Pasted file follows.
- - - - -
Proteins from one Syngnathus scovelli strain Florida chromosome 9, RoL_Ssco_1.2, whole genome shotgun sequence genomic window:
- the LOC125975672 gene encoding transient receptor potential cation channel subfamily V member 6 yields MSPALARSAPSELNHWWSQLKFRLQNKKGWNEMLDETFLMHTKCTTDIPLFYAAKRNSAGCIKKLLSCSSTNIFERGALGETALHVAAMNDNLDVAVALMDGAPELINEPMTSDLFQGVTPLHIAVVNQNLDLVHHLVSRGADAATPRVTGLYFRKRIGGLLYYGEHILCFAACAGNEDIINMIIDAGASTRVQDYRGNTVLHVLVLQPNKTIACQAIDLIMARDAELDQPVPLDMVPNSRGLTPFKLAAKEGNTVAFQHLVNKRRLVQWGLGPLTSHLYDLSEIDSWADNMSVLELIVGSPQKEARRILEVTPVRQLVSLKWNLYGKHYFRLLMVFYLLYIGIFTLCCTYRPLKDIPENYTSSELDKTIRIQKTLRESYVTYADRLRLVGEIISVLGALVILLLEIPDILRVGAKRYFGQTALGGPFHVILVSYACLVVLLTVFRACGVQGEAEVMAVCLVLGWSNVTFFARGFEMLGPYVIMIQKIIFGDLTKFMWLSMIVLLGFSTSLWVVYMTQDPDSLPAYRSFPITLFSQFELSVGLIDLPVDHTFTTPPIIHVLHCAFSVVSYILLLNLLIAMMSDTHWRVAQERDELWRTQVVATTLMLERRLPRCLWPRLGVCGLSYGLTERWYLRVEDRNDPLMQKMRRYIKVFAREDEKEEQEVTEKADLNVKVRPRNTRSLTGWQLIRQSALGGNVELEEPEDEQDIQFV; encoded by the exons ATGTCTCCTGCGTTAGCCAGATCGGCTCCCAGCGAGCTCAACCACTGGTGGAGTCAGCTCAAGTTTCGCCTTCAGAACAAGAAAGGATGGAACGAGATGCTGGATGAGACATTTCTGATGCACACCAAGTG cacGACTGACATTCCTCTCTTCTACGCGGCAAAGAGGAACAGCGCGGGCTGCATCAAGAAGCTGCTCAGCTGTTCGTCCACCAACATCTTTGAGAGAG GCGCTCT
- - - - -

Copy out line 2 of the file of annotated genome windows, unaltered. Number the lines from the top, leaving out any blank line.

- the LOC125975672 gene encoding transient receptor potential cation channel subfamily V member 6 yields MSPALARSAPSELNHWWSQLKFRLQNKKGWNEMLDETFLMHTKCTTDIPLFYAAKRNSAGCIKKLLSCSSTNIFERGALGETALHVAAMNDNLDVAVALMDGAPELINEPMTSDLFQGVTPLHIAVVNQNLDLVHHLVSRGADAATPRVTGLYFRKRIGGLLYYGEHILCFAACAGNEDIINMIIDAGASTRVQDYRGNTVLHVLVLQPNKTIACQAIDLIMARDAELDQPVPLDMVPNSRGLTPFKLAAKEGNTVAFQHLVNKRRLVQWGLGPLTSHLYDLSEIDSWADNMSVLELIVGSPQKEARRILEVTPVRQLVSLKWNLYGKHYFRLLMVFYLLYIGIFTLCCTYRPLKDIPENYTSSELDKTIRIQKTLRESYVTYADRLRLVGEIISVLGALVILLLEIPDILRVGAKRYFGQTALGGPFHVILVSYACLVVLLTVFRACGVQGEAEVMAVCLVLGWSNVTFFARGFEMLGPYVIMIQKIIFGDLTKFMWLSMIVLLGFSTSLWVVYMTQDPDSLPAYRSFPITLFSQFELSVGLIDLPVDHTFTTPPIIHVLHCAFSVVSYILLLNLLIAMMSDTHWRVAQERDELWRTQVVATTLMLERRLPRCLWPRLGVCGLSYGLTERWYLRVEDRNDPLMQKMRRYIKVFAREDEKEEQEVTEKADLNVKVRPRNTRSLTGWQLIRQSALGGNVELEEPEDEQDIQFV; encoded by the exons ATGTCTCCTGCGTTAGCCAGATCGGCTCCCAGCGAGCTCAACCACTGGTGGAGTCAGCTCAAGTTTCGCCTTCAGAACAAGAAAGGATGGAACGAGATGCTGGATGAGACATTTCTGATGCACACCAAGTG cacGACTGACATTCCTCTCTTCTACGCGGCAAAGAGGAACAGCGCGGGCTGCATCAAGAAGCTGCTCAGCTGTTCGTCCACCAACATCTTTGAGAGAG GCGCTCT